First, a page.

Selecting the Data Set and Regression Equation

Table 2-4 is otherwise identical to Table 2-1B, except that instead of all 10

years of data, it only contains the last 5 years. The regression equation

for the 5 years of data is (Table 2-4, B27 and B28)

Adjusted costs $71,252 ($0.79 Sales)

Examining the regression statistics, we ¬nd that the adjusted R 2 is

13. This ignores the need to recompute the regression equation with new data.

CHAPTER 2 Using Regression Analysis 39

T A B L E 2-4

Regression Analysis 1993“1997

A B C D E F G

4 Year Sales Adjusted Costs

5 1993 $1,123,600 $965,043

6 1994 $1,191,016 $1,012,745

7 1995 $1,262,477 $1,072,633

8 1996 $1,338,226 $1,122,714

9 1997 $1,415,000 $1,199,000

11 SUMMARY OUTPUT

13 Regression Statistics

14 Multiple R 99.79%

15 R square 99.58%

16 Adjusted R square 99.44%

17 Standard error 6,840

18 Observations 5

20 ANOVA

21 df SS MS F Signi¬cance F

22 Regression 1 3.35E 10 3.35E 10 716 1.15E 04

23 Residual 3 1.40E 08 4.68E 07

24 Total 4 3.36E 10

26 Coef¬cients Standard Error t Stat P-value Lower 95% Upper 95%

27 Intercept [1] 71,252 37,624 1.89 0.15 (48,485) 190,989

28 Sales [2] 0.79 0.03 26.75 0.00 0.70 0.89

Regression Plot

[1] This is the regression estimate of ¬xed costs $1,250,000

[2] This is the regression estimate of variable costs

$1,200,000 y = 0.7924x + 71252

R2 = 0.9958

$1,150,000

$1,100,000

$1,050,000

Adj. Costs

$1,000,000

$950,000

$900,000

$850,000

$800,000

$1,100,000 $1,200,000 $1,300,000 $1,400,000 $1,500,000

Sales

PART 1 Forecasting Cash Flows

40

99.44% (B16), still indicating an excellent relationship. We do see a dif-

ference in the t-statistics for the two regressions.

The t-statistic for the intercept is now 1.89 (D27), indicating it is no

longer signi¬cant at the 95% level, whereas it was 3.82 in Table 2-1B.

Another effect of fewer data is that the 95% con¬dence interval for the

intercept value is $48,485 (F27) to $190,989 (G27), a range of $239,475.

In addition, the t-statistic for the slope coef¬cient, while still signi¬cant,

has fallen from 56.94 (Table 2-1B, D34) to 26.75 (D28). The 95% con¬dence

interval for the slope now becomes $0.70 (F28) to $0.89 (G28), a range

that is 31„2 times greater than that in Table 2-1B and indicates much more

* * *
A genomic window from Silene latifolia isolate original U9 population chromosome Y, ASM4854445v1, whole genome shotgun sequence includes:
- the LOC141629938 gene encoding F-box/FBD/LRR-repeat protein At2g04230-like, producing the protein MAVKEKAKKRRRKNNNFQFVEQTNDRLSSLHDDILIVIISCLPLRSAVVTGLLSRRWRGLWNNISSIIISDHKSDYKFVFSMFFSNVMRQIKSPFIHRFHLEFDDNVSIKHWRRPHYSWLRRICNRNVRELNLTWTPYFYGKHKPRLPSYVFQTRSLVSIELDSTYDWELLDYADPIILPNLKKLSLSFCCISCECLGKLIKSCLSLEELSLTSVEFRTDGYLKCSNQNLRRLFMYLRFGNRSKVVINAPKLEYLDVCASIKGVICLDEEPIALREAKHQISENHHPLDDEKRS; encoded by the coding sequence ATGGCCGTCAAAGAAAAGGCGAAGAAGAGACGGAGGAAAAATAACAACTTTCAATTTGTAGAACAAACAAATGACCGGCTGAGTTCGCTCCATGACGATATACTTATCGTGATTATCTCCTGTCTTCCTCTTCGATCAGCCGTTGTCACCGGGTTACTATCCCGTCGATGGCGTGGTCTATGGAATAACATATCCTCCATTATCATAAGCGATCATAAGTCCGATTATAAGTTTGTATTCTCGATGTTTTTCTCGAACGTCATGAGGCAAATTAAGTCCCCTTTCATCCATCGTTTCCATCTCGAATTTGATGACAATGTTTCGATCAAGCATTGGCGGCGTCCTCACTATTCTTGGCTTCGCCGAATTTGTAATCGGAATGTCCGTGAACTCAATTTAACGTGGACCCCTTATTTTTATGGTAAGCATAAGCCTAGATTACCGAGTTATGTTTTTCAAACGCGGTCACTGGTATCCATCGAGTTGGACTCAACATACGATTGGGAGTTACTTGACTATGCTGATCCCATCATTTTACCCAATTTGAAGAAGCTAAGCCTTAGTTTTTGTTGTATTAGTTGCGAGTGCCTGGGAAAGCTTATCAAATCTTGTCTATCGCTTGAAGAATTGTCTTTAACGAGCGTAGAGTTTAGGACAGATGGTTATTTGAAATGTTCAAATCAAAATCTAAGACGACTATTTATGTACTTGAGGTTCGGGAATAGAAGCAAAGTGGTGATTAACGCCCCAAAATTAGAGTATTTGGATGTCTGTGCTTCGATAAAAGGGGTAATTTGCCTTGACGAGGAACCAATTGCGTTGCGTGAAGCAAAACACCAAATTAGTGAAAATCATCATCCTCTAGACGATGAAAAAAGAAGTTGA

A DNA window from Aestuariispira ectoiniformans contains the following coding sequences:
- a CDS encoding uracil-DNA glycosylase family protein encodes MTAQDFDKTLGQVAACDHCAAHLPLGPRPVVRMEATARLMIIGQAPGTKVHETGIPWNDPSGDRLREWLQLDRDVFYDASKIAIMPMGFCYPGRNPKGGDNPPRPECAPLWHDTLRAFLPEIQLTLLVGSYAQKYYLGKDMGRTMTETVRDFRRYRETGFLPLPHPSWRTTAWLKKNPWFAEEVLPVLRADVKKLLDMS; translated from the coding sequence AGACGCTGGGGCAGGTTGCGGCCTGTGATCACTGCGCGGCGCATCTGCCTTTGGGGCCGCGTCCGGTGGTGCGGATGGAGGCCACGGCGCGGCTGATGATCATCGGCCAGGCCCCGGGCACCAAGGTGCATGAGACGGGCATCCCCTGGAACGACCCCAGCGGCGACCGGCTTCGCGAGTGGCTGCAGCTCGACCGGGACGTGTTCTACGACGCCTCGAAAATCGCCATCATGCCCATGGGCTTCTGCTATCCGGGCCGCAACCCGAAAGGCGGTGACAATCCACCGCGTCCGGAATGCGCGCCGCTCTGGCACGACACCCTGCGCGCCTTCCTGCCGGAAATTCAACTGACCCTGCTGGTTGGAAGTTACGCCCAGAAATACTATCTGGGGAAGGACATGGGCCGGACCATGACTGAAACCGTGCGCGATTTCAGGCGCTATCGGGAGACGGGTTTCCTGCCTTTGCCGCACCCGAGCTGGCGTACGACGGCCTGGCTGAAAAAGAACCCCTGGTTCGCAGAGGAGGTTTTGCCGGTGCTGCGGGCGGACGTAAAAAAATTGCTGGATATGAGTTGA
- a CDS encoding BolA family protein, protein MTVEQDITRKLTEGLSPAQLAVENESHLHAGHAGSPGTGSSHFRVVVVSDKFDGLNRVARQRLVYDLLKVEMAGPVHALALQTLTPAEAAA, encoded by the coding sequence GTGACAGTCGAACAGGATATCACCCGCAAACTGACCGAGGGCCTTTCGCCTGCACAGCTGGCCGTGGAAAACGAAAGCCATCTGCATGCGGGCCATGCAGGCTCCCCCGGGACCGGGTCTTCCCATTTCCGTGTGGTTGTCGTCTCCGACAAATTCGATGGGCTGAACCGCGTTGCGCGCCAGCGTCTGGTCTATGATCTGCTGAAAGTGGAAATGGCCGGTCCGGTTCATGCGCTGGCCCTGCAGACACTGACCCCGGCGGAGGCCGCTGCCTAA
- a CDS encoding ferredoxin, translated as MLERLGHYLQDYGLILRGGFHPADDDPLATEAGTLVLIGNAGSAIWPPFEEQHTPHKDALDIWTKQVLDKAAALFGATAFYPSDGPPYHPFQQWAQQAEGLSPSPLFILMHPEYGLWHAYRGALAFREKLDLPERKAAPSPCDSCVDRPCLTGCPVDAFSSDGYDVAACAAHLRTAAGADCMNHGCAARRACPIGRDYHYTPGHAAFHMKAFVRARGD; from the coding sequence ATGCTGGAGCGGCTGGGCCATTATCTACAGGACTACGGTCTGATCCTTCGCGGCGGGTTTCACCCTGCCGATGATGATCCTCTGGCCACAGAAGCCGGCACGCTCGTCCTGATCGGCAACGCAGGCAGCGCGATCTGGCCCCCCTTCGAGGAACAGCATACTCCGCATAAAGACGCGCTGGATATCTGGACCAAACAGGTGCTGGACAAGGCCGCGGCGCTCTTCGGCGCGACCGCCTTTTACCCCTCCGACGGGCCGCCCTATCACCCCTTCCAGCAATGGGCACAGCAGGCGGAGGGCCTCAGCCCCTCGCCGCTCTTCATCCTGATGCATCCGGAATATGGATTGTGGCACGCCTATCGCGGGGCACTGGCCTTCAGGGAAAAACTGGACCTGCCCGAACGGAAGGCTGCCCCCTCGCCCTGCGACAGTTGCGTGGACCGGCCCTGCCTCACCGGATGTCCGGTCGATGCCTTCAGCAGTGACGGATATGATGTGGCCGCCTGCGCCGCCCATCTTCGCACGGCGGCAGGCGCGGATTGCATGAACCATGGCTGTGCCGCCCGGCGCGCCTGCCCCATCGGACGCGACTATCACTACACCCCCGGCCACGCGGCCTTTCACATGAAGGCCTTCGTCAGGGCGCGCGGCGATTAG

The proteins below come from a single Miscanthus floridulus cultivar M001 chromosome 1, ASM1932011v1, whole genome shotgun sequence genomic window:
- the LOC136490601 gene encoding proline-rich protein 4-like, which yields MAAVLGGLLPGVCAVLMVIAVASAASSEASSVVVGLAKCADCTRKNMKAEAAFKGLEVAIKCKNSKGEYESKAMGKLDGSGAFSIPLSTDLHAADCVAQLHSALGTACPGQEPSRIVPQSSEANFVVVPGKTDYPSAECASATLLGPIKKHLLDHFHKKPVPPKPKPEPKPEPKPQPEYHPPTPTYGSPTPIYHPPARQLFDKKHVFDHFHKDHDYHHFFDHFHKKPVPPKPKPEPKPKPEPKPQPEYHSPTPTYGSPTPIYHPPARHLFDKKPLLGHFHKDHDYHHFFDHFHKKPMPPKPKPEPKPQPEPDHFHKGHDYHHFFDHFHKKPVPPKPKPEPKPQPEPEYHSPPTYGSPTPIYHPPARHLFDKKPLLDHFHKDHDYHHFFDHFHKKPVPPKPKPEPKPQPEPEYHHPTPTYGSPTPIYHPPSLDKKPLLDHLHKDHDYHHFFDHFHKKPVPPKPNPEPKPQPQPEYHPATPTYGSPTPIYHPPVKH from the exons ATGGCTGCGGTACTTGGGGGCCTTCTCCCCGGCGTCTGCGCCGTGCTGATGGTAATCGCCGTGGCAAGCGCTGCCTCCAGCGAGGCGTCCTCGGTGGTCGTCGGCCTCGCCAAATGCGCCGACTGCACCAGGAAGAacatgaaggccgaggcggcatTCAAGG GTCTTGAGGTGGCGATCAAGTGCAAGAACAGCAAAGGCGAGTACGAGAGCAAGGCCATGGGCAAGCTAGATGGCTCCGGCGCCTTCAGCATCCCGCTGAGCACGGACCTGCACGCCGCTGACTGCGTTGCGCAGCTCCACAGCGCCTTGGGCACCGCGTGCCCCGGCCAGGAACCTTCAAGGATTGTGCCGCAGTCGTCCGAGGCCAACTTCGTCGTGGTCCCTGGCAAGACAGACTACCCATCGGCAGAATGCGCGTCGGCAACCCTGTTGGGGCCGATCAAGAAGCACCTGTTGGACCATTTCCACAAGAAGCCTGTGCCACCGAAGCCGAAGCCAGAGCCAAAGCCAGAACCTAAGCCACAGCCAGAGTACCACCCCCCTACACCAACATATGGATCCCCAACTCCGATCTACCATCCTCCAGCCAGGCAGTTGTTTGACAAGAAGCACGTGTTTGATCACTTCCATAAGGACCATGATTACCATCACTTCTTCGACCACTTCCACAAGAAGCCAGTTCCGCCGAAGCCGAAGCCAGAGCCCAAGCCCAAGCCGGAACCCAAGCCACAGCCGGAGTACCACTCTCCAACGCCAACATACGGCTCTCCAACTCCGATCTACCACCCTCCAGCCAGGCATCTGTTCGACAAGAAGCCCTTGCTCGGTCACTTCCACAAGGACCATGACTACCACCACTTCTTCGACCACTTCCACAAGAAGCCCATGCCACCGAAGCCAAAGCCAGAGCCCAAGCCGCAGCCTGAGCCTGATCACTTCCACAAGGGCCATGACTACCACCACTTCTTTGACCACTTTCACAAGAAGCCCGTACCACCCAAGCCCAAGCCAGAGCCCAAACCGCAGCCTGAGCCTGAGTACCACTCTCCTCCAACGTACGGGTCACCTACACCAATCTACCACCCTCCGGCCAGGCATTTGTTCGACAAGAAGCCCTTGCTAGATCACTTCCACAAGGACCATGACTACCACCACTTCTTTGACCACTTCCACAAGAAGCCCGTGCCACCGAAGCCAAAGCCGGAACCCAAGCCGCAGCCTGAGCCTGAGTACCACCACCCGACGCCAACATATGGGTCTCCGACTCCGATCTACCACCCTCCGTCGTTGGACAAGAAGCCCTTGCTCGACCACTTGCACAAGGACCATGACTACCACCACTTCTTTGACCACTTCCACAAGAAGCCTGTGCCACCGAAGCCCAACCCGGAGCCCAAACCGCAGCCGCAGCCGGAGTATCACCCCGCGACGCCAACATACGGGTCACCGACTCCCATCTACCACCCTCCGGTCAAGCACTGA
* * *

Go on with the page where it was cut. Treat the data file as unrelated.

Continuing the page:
uncertainty in the variable cost than we obtain using 10 years of data.

The standard error of the Y-estimate, however, decreases from

$16,014 (Table 2-1B, B23) to $6,840. This indicates that decreasing the

number of data points improves the Y-estimate, an opposite result from

all of the preceding. Why?

Earlier, we pointed out that using only a small range for the inde-

pendent variable leads to a small denominator in the variance of b, i.e.,

2

n

x2

i

i1

which leads to larger con¬dence intervals. However, larger data sets (us-

ing more years of data) tend to lead to a larger standard error of the y-

estimate, s. As we mentioned earlier,

n

1 ˆ

Yi)2

s (Yi

n 2 i1

ˆ

where Yi are the forecast (regression ¬tted) costs, Yi are the historical

costs, and n is the number of observations.14 Thus, we often have a trade-

off in deciding how many years of data to include in the regression. More

years of data leads to better con¬dence intervals, but fewer years may

lead to smaller standard errors of the y-estimate.

Table 2-4 was constructed to demonstrate that you should evaluate

all of the regression statistics carefully to determine if the relationship is

suf¬ciently strong to merit using it and which data set is best to use.

Simply looking at the adjusted R 2 value is insuf¬cient; all the regression

statistics should be evaluated in their entirety, as an improvement in one

may be counterbalanced by a deterioration in another. Therefore, it is best

to test different data sets and compare all of the regression statistics to

select the regression equation that represents the best overall relationship

between the variables.

14. We divide by n 2 instead of n because it takes two points to determine a line. If we only had

two years of historical data, we could determine a regression line, but we would know

absolutely nothing about the variance around the line. It takes a minimum of three years of

data to be able to say anything at all about how well the regression line ¬ts the data, and

three years is usually insuf¬cient. It is much better to have at least ¬ve years of data,

though four years can often suf¬ce.

CHAPTER 2 Using Regression Analysis 41

PROBLEMS WITH USING REGRESSION ANALYSIS FOR

FORECASTING COSTS

Although regression analysis is a powerful tool, its blind application can

lead to serious errors. Various problems can be encountered, and one

should be cognizant of the limitations of this technique. Aside from the

obvious problems of poor ¬t and insuf¬cient data, structural changes in

the company can also invalidate the historical relationship of sales and

costs.

Insuf¬cient Data

Insuf¬cient data leads to increased error in the regression, which in turn

will lead to increased error in the forecast data. As mentioned previously,